Epigenetic reprogramming of stem cells

Christian Orlowski, Tom Karagiannis, Assam El-Osta

Research output: Chapter in Book/Report/Conference proceedingChapter (Book)Research


The stem cell is typically defined as a primordial cell type occupying the apex of a developmental hierarchy from which is derived tissue lineages, organ systems or even whole organisms. Unlike di fferentiated cells, stem cells may exhibit broad developmental potency, enabling them to yield these multiple lineages whilst retaining self-renewal capacity for the purposes of continual tissue replenishment. Potency is dependent on the type of stem cell being considered.
Pluripotent embryonic stem cells (ESC) can effectively generate almost all tissues and cell types constituting an entire organism, while adult stem cells (ASC) may only be multipotent and therefore restricted to the maintenance of a specific clade of lineages or a sole lineage. Every cell type is defined by a unique transcriptional programme determined by the organization of the underlying nuclear architecture. Such organization is regulated via the deposition of epigenetic marks that influence both the chromatin structural features and
accessibility of transcription factors that drive specific gene expression profiles. Epigenetic regulation is crucial to thegeneration of the vast phenotypic diversity observed in mammalian systems, \Vhich are comprised of over 200 cell types, especially considering that nearly every cell of the body contains identical genomic DNA composition. It is believed that the combinatorial nature of these epigenetic signatures enables the substantial extension of informational output from the genetic code without actually altering the underlying nucleotide sequence. ESCs are confronted with the formidable task of generating all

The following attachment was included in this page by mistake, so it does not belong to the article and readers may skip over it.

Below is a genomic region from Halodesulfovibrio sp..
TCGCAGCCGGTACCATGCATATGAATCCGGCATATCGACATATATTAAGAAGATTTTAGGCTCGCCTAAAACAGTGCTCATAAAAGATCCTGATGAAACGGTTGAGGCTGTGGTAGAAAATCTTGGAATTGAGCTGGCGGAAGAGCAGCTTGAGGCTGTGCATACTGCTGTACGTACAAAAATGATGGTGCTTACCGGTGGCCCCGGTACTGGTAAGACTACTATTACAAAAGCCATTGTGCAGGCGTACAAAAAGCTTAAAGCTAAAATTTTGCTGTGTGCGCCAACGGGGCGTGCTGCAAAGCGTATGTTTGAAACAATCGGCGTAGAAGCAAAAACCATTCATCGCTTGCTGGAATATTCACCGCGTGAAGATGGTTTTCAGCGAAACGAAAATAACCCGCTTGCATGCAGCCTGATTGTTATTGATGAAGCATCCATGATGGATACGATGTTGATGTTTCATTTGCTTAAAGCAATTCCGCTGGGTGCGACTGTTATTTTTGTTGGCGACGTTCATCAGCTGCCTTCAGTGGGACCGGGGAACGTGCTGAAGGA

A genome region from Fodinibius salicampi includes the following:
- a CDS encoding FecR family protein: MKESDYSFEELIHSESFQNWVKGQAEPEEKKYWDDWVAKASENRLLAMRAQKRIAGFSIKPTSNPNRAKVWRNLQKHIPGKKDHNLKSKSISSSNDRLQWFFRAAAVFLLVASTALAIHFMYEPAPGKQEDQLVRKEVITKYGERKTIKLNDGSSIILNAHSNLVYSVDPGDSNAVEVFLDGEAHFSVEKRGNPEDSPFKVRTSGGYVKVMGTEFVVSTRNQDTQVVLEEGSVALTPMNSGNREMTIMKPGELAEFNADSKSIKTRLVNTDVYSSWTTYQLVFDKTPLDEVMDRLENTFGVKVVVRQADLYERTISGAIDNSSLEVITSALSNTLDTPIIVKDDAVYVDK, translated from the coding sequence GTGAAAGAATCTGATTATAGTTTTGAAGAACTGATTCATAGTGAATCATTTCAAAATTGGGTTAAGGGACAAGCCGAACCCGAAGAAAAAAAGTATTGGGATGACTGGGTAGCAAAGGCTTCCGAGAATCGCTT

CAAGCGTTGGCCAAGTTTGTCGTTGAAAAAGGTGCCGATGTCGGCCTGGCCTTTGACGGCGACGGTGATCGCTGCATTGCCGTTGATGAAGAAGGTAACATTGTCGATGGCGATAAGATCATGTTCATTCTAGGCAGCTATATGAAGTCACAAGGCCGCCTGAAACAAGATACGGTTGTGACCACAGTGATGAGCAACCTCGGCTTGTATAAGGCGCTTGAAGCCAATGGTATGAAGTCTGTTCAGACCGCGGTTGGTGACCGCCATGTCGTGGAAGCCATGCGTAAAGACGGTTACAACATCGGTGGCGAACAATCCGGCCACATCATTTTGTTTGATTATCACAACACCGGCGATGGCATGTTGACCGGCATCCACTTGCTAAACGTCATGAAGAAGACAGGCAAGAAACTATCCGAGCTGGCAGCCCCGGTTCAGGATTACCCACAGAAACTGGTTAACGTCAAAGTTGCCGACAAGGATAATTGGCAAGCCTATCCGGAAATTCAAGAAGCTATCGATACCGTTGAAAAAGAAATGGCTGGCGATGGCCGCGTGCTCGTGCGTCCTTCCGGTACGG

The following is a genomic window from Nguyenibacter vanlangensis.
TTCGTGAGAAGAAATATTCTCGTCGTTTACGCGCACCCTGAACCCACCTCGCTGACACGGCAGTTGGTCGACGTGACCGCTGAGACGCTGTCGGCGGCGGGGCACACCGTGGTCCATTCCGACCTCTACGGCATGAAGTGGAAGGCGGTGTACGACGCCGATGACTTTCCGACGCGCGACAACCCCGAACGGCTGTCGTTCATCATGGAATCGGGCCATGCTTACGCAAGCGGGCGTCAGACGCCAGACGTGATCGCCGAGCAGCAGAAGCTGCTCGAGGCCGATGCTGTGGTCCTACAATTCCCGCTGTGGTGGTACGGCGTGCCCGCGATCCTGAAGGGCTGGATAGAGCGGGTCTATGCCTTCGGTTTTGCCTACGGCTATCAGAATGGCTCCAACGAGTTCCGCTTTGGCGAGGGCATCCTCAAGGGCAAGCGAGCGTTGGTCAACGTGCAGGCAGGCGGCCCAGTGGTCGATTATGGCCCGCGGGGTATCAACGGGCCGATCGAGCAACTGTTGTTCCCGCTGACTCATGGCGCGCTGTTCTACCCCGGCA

of these lineages from a single genome and must undergo large scale reconfiguration of chromatin structure, positioning of epigenetic n1odifications and the types of modifications e1nploycd in order to facilitate the necessary global gene expression changes. This process is tenned epigenetic reprogramming. How these co1nplex processes are regulated is still being elucidated. However, this pheno1nena is not only restricted to embryonic and adult stem cells but is also observed in gametes immediately after fertilization leading up to the generation of the totipotent zygote and the establishment of the earliest discernible cell lineages, the inner cell mass (ICM) and the trophectoderm (TE). Aberrations in epigenetic regulation and reprogrmn1ning
are pertinent to the development of cancer and the challenges encountered \Vith
somatic cell nuclear transfer techniques. Therefore, a better understanding of
epigenetic reprogra1nming within a physiological context will itnprove our ability to harness the cnonnous therapeutic applications of stem cells for tissue regeneration, effective cloning, and cancer treatment.
Original languageEnglish
Title of host publicationEpigenomic Medicine
EditorsTom C. Karagiannis
Place of PublicationKerala, India
PublisherTransworld Research Network
Number of pages20
ISBN (Print)9788178955292
Publication statusPublished - 2011

Cite this